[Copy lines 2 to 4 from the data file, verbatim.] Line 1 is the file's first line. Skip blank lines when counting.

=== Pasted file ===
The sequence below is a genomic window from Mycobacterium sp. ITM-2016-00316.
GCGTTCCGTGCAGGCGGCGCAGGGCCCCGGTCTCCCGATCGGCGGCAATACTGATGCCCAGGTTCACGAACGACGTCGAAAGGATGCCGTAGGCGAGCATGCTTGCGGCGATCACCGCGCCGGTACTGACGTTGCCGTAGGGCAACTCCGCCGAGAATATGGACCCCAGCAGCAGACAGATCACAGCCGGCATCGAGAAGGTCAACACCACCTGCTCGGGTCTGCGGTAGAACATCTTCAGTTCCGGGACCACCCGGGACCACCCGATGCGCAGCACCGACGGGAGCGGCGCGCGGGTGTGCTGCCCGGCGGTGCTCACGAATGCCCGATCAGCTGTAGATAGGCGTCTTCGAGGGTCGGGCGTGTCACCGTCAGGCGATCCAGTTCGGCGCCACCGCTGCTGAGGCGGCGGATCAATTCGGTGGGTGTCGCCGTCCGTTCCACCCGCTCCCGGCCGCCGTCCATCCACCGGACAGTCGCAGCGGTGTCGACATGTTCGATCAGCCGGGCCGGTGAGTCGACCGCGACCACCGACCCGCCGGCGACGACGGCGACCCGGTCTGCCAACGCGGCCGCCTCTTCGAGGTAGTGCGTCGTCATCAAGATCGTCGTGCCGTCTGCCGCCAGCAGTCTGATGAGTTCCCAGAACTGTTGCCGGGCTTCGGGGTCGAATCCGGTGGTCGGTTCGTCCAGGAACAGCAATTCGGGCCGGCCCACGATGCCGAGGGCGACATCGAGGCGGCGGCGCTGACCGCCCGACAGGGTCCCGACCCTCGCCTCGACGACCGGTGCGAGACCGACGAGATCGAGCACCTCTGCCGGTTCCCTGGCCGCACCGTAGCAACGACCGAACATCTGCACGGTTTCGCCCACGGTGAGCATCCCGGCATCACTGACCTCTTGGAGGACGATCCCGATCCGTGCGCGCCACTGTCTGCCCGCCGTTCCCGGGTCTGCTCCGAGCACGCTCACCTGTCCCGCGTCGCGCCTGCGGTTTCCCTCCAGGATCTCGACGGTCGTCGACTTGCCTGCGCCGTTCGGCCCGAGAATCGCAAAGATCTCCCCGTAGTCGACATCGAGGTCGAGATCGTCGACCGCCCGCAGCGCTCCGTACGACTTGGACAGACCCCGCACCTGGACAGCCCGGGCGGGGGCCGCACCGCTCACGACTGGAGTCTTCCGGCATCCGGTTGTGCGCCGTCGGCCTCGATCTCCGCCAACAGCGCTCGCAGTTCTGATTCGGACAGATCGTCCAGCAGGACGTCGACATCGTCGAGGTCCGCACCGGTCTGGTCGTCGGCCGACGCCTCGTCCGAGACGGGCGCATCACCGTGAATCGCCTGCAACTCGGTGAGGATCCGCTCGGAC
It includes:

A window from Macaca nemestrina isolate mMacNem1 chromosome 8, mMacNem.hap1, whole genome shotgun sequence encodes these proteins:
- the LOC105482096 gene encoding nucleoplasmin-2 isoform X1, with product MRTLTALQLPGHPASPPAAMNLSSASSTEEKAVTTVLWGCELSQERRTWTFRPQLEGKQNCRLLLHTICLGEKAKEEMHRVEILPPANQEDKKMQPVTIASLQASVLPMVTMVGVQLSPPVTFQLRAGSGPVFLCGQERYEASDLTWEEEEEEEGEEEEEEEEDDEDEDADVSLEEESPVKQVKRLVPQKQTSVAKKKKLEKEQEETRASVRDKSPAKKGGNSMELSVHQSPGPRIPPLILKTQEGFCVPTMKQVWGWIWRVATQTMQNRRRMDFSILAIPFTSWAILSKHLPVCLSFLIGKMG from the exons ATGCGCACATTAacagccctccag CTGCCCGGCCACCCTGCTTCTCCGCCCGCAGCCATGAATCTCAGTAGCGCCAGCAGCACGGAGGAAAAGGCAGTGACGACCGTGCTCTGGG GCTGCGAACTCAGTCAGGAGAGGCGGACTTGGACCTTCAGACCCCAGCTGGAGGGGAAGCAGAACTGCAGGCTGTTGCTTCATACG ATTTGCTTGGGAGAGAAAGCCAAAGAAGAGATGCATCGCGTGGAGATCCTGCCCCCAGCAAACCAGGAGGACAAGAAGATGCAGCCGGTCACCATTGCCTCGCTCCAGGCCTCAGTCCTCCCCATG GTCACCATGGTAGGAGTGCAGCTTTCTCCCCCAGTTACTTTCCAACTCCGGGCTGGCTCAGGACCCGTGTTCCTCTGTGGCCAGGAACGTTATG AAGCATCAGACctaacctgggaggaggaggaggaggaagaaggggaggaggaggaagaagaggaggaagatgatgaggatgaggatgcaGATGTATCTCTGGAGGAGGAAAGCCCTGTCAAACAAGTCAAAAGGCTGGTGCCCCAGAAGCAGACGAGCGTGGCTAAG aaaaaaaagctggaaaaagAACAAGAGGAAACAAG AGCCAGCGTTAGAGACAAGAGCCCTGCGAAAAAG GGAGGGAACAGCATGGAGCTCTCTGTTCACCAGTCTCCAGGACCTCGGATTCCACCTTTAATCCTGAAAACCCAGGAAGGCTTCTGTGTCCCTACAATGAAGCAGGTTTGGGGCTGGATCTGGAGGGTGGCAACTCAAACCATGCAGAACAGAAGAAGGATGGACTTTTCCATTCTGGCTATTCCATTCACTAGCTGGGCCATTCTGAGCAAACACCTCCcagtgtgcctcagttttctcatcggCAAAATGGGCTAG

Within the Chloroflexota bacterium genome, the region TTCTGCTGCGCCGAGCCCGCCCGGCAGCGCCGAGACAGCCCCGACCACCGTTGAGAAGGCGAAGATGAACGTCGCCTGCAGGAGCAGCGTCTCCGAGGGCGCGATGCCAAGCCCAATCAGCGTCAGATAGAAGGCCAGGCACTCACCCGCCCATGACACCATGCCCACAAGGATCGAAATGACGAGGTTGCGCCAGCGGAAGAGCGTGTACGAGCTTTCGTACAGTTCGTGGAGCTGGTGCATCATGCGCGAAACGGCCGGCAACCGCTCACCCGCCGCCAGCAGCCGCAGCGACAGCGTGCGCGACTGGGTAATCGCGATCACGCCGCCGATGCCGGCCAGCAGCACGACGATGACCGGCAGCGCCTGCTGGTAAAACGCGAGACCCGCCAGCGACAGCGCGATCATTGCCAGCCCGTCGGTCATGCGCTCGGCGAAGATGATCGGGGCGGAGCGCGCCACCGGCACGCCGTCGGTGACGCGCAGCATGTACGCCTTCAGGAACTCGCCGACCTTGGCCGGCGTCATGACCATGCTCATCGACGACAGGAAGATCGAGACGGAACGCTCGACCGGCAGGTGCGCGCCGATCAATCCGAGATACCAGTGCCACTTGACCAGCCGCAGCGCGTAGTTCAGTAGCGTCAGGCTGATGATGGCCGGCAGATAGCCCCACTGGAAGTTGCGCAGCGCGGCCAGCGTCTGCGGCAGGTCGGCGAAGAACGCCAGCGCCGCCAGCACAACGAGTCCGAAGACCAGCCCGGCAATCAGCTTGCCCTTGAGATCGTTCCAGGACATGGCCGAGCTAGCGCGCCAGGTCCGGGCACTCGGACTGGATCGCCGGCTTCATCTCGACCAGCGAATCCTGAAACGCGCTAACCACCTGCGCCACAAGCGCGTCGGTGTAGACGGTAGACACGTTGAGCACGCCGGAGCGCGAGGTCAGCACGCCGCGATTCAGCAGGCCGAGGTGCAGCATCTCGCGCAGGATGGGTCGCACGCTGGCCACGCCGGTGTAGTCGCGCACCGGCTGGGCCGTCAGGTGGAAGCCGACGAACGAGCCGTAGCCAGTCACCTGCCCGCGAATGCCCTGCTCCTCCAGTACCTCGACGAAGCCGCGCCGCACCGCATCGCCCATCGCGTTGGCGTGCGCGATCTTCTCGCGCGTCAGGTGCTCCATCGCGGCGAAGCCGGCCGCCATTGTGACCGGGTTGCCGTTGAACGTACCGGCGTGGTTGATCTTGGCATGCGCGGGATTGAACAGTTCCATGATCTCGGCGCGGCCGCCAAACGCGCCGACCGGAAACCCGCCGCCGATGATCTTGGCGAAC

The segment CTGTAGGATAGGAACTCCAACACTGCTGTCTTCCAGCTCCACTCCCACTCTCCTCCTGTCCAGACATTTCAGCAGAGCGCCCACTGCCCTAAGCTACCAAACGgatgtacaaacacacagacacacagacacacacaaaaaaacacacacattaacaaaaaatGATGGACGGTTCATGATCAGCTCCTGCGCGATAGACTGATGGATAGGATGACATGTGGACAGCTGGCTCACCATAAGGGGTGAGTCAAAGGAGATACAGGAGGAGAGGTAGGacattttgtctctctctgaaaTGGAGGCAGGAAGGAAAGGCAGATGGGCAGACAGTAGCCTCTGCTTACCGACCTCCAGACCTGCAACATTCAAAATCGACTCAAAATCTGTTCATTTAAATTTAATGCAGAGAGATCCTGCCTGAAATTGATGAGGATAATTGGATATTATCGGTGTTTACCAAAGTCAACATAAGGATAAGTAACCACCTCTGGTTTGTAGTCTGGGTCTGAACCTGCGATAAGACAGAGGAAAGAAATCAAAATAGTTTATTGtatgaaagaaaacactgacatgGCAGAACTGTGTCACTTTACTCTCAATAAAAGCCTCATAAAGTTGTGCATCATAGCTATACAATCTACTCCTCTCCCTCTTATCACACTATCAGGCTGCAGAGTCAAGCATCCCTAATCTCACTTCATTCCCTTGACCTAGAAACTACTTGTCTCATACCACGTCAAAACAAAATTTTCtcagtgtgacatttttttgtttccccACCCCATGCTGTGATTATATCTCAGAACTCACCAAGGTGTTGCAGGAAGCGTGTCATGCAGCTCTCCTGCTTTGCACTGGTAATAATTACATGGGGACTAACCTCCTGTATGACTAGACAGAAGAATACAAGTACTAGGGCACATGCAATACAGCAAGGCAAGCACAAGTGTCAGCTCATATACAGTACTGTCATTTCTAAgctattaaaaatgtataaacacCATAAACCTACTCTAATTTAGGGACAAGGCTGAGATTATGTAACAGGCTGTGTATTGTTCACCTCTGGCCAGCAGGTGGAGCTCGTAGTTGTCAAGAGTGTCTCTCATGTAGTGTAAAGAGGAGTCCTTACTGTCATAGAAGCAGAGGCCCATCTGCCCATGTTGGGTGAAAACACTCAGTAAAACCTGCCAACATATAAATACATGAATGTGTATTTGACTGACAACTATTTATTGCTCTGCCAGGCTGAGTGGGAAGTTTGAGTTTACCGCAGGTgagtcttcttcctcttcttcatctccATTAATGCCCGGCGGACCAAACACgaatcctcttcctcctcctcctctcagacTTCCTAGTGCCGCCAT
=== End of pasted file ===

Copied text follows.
GCGTTCCGTGCAGGCGGCGCAGGGCCCCGGTCTCCCGATCGGCGGCAATACTGATGCCCAGGTTCACGAACGACGTCGAAAGGATGCCGTAGGCGAGCATGCTTGCGGCGATCACCGCGCCGGTACTGACGTTGCCGTAGGGCAACTCCGCCGAGAATATGGACCCCAGCAGCAGACAGATCACAGCCGGCATCGAGAAGGTCAACACCACCTGCTCGGGTCTGCGGTAGAACATCTTCAGTTCCGGGACCACCCGGGACCACCCGATGCGCAGCACCGACGGGAGCGGCGCGCGGGTGTGCTGCCCGGCGGTGCTCACGAATGCCCGATCAGCTGTAGATAGGCGTCTTCGAGGGTCGGGCGTGTCACCGTCAGGCGATCCAGTTCGGCGCCACCGCTGCTGAGGCGGCGGATCAATTCGGTGGGTGTCGCCGTCCGTTCCACCCGCTCCCGGCCGCCGTCCATCCACCGGACAGTCGCAGCGGTGTCGACATGTTCGATCAGCCGGGCCGGTGAGTCGACCGCGACCACCGACCCGCCGGCGACGACGGCGACCCGGTCTGCCAACGCGGCCGCCTCTTCGAGGTAGTGCGTCGTCATCAAGATCGTCGTGCCGTCTGCCGCCAGCAGTCTGATGAGTTCCCAGAACTGTTGCCGGGCTTCGGGGTCGAATCCGGTGGTCGGTTCGTCCAGGAACAGCAATTCGGGCCGGCCCACGATGCCGAGGGCGACATCGAGGCGGCGGCGCTGACCGCCCGACAGGGTCCCGACCCTCGCCTCGACGACCGGTGCGAGACCGACGAGATCGAGCACCTCTGCCGGTTCCCTGGCCGCACCGTAGCAACGACCGAACATCTGCACGGTTTCGCCCACGGTGAGCATCCCGGCATCACTGACCTCTTGGAGGACGATCCCGATCCGTGCGCGCCACTGTCTGCCCGCCGTTCCCGGGTCTGCTCCGAGCACGCTCACCTGTCCCGCGTCGCGCCTGCGGTTTCCCTCCAGGATCTCGACGGTCGTCGACTTGCCTGCGCCGTTCGGCCCGAGAATCGCAAAGATCTCCCCGTAGTCGACATCGAGGTCGAGATCGTCGACCGCCCGCAGCGCTCCGTACGACTTGGACAGACCCCGCACCTGGACAGCCCGGGCGGGGGCCGCACCGCTCACGACTGGAGTCTTCCGGCATCCGGTTGTGCGCCGTCGGCCTCGATCTCCGCCAACAGCGCTCGCAGTTCTGATTCGGACAGATCGTCCAGCAGGACGTCGACATCGTCGAGGTCCGCACCGGTCTGGTCGTCGGCCGACGCCTCGTCCGAGACGGGCGCATCACCGTGAATCGCCTGCAACTCGGTGAGGATCCGCTCGGAC
It includes:

A window from Macaca nemestrina isolate mMacNem1 chromosome 8, mMacNem.hap1, whole genome shotgun sequence encodes these proteins: